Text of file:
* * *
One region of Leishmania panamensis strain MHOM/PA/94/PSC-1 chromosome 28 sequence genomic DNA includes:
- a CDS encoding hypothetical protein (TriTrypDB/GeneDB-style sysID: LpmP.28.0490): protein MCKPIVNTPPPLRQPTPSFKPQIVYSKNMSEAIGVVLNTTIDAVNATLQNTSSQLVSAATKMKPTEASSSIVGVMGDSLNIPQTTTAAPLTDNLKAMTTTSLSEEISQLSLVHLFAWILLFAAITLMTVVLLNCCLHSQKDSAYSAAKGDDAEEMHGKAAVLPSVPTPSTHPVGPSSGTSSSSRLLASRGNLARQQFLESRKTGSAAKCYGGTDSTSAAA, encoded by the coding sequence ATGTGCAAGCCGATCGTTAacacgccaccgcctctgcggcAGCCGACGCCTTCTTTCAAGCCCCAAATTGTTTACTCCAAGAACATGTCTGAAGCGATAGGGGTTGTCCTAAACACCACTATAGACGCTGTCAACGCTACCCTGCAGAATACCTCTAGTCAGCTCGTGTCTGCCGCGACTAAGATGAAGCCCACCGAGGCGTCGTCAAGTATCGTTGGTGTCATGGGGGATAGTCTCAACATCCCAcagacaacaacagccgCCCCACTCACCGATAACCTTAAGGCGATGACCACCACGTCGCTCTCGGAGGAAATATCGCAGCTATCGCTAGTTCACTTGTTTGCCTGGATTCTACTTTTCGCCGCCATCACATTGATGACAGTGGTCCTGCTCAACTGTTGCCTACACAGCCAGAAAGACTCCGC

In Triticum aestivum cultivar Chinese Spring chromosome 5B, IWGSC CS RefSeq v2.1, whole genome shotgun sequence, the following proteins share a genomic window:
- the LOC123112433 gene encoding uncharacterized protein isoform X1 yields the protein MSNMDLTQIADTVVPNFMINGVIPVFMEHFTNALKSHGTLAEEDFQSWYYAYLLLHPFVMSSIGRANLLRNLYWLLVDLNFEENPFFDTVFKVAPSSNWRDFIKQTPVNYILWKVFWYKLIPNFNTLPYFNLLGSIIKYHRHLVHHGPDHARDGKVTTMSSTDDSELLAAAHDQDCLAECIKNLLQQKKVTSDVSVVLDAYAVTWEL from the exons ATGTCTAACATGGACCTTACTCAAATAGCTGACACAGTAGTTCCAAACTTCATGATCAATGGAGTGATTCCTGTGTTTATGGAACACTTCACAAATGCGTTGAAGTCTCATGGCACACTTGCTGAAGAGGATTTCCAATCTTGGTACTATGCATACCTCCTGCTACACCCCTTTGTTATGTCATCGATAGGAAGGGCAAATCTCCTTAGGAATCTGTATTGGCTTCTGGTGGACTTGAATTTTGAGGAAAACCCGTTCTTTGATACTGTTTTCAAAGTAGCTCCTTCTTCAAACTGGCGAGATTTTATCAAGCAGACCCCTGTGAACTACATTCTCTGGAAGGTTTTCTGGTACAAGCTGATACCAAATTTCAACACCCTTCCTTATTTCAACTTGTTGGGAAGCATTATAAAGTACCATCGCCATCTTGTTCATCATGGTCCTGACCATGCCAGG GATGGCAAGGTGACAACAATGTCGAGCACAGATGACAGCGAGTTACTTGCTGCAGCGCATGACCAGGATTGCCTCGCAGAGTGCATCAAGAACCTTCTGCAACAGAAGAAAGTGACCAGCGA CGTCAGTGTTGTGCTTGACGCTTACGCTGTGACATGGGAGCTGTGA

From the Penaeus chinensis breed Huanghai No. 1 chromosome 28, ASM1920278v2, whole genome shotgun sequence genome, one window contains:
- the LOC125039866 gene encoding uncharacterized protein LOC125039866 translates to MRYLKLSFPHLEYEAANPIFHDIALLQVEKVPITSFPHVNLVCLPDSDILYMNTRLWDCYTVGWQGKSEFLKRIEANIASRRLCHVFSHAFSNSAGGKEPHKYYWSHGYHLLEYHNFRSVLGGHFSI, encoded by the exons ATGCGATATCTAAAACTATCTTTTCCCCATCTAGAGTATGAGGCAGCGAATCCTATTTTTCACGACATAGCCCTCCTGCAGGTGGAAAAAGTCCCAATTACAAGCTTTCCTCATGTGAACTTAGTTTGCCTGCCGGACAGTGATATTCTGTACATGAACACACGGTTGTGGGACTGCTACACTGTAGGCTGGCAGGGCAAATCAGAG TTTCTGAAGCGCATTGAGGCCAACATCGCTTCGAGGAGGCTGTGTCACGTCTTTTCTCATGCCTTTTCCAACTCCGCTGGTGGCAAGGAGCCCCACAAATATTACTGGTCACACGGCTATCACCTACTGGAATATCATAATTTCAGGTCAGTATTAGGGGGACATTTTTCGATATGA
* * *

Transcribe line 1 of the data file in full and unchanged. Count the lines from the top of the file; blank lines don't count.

One region of Leishmania panamensis strain MHOM/PA/94/PSC-1 chromosome 28 sequence genomic DNA includes: